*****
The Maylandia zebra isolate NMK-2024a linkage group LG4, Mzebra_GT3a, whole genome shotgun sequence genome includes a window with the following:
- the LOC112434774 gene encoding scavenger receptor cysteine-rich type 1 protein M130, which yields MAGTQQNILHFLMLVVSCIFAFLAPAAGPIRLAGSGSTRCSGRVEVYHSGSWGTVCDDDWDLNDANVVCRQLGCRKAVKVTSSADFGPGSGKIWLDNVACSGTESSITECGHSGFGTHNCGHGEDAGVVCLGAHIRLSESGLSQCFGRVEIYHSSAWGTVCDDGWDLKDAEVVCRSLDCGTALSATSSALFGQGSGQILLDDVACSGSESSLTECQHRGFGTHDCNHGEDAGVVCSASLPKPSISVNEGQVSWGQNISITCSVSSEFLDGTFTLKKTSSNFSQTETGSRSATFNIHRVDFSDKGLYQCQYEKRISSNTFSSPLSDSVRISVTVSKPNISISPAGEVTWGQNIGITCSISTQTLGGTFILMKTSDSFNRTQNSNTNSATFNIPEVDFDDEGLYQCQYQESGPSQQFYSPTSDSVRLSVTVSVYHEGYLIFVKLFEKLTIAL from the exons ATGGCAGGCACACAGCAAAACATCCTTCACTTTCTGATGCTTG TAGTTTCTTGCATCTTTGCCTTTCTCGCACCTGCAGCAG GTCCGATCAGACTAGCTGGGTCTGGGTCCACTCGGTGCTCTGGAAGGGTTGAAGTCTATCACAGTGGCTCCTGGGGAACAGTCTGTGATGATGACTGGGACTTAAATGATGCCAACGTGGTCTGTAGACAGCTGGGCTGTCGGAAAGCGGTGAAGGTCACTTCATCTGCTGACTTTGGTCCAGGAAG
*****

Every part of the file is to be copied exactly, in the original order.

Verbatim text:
The Maylandia zebra isolate NMK-2024a linkage group LG4, Mzebra_GT3a, whole genome shotgun sequence genome includes a window with the following:
- the LOC112434774 gene encoding scavenger receptor cysteine-rich type 1 protein M130, which yields MAGTQQNILHFLMLVVSCIFAFLAPAAGPIRLAGSGSTRCSGRVEVYHSGSWGTVCDDDWDLNDANVVCRQLGCRKAVKVTSSADFGPGSGKIWLDNVACSGTESSITECGHSGFGTHNCGHGEDAGVVCLGAHIRLSESGLSQCFGRVEIYHSSAWGTVCDDGWDLKDAEVVCRSLDCGTALSATSSALFGQGSGQILLDDVACSGSESSLTECQHRGFGTHDCNHGEDAGVVCSASLPKPSISVNEGQVSWGQNISITCSVSSEFLDGTFTLKKTSSNFSQTETGSRSATFNIHRVDFSDKGLYQCQYEKRISSNTFSSPLSDSVRISVTVSKPNISISPAGEVTWGQNIGITCSISTQTLGGTFILMKTSDSFNRTQNSNTNSATFNIPEVDFDDEGLYQCQYQESGPSQQFYSPTSDSVRLSVTVSVYHEGYLIFVKLFEKLTIAL from the exons ATGGCAGGCACACAGCAAAACATCCTTCACTTTCTGATGCTTG TAGTTTCTTGCATCTTTGCCTTTCTCGCACCTGCAGCAG GTCCGATCAGACTAGCTGGGTCTGGGTCCACTCGGTGCTCTGGAAGGGTTGAAGTCTATCACAGTGGCTCCTGGGGAACAGTCTGTGATGATGACTGGGACTTAAATGATGCCAACGTGGTCTGTAGACAGCTGGGCTGTCGGAAAGCGGTGAAGGTCACTTCATCTGCTGACTTTGGTCCAGGAAG